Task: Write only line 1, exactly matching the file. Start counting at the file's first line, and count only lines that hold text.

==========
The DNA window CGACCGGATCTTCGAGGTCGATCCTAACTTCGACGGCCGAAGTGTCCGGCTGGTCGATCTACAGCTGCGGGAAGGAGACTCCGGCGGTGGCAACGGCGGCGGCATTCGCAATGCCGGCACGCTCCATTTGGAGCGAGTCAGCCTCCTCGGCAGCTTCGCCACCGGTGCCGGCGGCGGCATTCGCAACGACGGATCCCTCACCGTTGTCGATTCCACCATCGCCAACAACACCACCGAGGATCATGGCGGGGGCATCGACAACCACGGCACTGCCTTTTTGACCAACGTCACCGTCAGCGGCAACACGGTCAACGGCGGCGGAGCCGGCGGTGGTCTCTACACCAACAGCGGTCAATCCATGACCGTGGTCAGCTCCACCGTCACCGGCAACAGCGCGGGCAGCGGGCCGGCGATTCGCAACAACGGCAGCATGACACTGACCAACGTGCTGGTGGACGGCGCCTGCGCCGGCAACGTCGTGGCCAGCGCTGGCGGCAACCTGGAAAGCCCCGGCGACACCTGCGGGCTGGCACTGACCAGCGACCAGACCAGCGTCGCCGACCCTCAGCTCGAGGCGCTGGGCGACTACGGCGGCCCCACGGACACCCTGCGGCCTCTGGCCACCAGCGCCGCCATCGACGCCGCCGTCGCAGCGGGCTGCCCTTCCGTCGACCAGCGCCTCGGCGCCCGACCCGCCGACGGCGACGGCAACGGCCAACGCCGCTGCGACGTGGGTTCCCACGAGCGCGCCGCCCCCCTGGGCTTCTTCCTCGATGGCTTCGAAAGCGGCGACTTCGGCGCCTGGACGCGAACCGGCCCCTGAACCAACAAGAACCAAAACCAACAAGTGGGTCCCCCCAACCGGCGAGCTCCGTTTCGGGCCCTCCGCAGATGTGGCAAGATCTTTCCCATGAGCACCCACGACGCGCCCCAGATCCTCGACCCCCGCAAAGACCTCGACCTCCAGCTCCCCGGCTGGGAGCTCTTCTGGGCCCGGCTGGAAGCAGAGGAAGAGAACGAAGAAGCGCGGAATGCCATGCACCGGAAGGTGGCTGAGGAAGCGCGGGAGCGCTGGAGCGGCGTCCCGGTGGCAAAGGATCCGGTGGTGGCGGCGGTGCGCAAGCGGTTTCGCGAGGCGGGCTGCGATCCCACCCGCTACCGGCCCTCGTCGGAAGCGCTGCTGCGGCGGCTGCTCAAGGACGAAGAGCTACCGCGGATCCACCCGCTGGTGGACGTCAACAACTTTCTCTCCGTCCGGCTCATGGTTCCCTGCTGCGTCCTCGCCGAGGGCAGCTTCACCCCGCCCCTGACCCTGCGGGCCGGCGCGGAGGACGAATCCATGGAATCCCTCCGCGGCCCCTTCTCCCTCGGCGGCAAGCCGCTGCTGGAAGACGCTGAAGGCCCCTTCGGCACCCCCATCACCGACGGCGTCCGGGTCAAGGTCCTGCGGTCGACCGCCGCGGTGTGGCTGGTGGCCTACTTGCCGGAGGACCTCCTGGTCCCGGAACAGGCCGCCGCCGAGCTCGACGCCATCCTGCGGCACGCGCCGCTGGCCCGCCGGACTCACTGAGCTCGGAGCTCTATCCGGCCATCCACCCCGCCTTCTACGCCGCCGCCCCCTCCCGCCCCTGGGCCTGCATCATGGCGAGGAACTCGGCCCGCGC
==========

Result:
The DNA window CGACCGGATCTTCGAGGTCGATCCTAACTTCGACGGCCGAAGTGTCCGGCTGGTCGATCTACAGCTGCGGGAAGGAGACTCCGGCGGTGGCAACGGCGGCGGCATTCGCAATGCCGGCACGCTCCATTTGGAGCGAGTCAGCCTCCTCGGCAGCTTCGCCACCGGTGCCGGCGGCGGCATTCGCAACGACGGATCCCTCACCGTTGTCGATTCCACCATCGCCAACAACACCACCGAGGATCATGGCGGGGGCATCGACAACCACGGCACTGCCTTTTTGACCAACGTCACCGTCAGCGGCAACACGGTCAACGGCGGCGGAGCCGGCGGTGGTCTCTACACCAACAGCGGTCAATCCATGACCGTGGTCAGCTCCACCGTCACCGGCAACAGCGCGGGCAGCGGGCCGGCGATTCGCAACAACGGCAGCATGACACTGACCAACGTGCTGGTGGACGGCGCCTGCGCCGGCAACGTCGTGGCCAGCGCTGGCGGCAACCTGGAAAGCCCCGGCGACACCTGCGGGCTGGCACTGACCAGCGACCAGACCAGCGTCGCCGACCCTCAGCTCGAGGCGCTGGGCGACTACGGCGGCCCCACGGACACCCTGCGGCCTCTGGCCACCAGCGCCGCCATCGACGCCGCCGTCGCAGCGGGCTGCCCTTCCGTCGACCAGCGCCTCGGCGCCCGACCCGCCGACGGCGACGGCAACGGCCAACGCCGCTGCGACGTGGGTTCCCACGAGCGCGCCGCCCCCCTGGGCTTCTTCCTCGATGGCTTCGAAAGCGGCGACTTCGGCGCCTGGACGCGAACCGGCCCCTGAACCAACAAGAACCAAAACCAACAAGTGGGTCCCCCCAACCGGCGAGCTCCGTTTCGGGCCCTCCGCAGATGTGGCAAGATCTTTCCCATGAGCACCCACGACGCGCCCCAGATCCTCGACCCCCGCAAAGACCTCGACCTCCAGCTCCCCGGCTGGGAGCTCTTCTGGGCCCGGCTGGAAGCAGAGGAAGAGAACGAAGAAGCGCGGAATGCCATGCACCGGAAGGTGGCTGAGGAAGCGCGGGAGCGCTGGAGCGGCGTCCCGGTGGCAAAGGATCCGGTGGTGGCGGCGGTGCGCAAGCGGTTTCGCGAGGCGGGCTGCGATCCCACCCGCTACCGGCCCTCGTCGGAAGCGCTGCTGCGGCGGCTGCTCAAGGACGAAGAGCTACCGCGGATCCACCCGCTGGTGGACGTCAACAACTTTCTCTCCGTCCGGCTCATGGTTCCCTGCTGCGTCCTCGCCGAGGGCAGCTTCACCCCGCCCCTGACCCTGCGGGCCGGCGCGGAGGACGAATCCATGGAATCCCTCCGCGGCCCCTTCTCCCTCGGCGGCAAGCCGCTGCTGGAAGACGCTGAAGGCCCCTTCGGCACCCCCATCACCGACGGCGTCCGGGTCAAGGTCCTGCGGTCGACCGCCGCGGTGTGGCTGGTGGCCTACTTGCCGGAGGACCTCCTGGTCCCGGAACAGGCCGCCGCCGAGCTCGACGCCATCCTGCGGCACGCGCCGCTGGCCCGCCGGACTCACTGAGCTCGGAGCTCTATCCGGCCATCCACCCCGCCTTCTACGCCGCCGCCCCCTCCCGCCCCTGGGCCTGCATCATGGCGAGGAACTCGGCCCGCGC